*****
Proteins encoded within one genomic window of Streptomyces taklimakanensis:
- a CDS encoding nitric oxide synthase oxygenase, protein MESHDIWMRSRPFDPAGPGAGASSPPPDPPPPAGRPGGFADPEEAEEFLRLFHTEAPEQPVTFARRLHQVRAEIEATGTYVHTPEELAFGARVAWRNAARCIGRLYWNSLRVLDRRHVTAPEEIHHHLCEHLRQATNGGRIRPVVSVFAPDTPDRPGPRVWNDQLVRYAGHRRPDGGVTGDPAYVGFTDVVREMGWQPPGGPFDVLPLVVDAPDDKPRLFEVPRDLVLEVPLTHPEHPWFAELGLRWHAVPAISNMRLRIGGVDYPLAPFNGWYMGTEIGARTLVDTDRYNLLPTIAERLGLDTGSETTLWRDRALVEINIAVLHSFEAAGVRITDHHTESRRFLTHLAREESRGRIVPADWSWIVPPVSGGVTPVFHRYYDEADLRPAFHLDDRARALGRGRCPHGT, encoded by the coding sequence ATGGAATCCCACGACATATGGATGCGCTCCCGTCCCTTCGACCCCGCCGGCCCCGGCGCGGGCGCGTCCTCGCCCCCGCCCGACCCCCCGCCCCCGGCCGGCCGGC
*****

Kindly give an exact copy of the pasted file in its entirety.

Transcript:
Proteins encoded within one genomic window of Streptomyces taklimakanensis:
- a CDS encoding nitric oxide synthase oxygenase, protein MESHDIWMRSRPFDPAGPGAGASSPPPDPPPPAGRPGGFADPEEAEEFLRLFHTEAPEQPVTFARRLHQVRAEIEATGTYVHTPEELAFGARVAWRNAARCIGRLYWNSLRVLDRRHVTAPEEIHHHLCEHLRQATNGGRIRPVVSVFAPDTPDRPGPRVWNDQLVRYAGHRRPDGGVTGDPAYVGFTDVVREMGWQPPGGPFDVLPLVVDAPDDKPRLFEVPRDLVLEVPLTHPEHPWFAELGLRWHAVPAISNMRLRIGGVDYPLAPFNGWYMGTEIGARTLVDTDRYNLLPTIAERLGLDTGSETTLWRDRALVEINIAVLHSFEAAGVRITDHHTESRRFLTHLAREESRGRIVPADWSWIVPPVSGGVTPVFHRYYDEADLRPAFHLDDRARALGRGRCPHGT, encoded by the coding sequence ATGGAATCCCACGACATATGGATGCGCTCCCGTCCCTTCGACCCCGCCGGCCCCGGCGCGGGCGCGTCCTCGCCCCCGCCCGACCCCCCGCCCCCGGCCGGCCGGC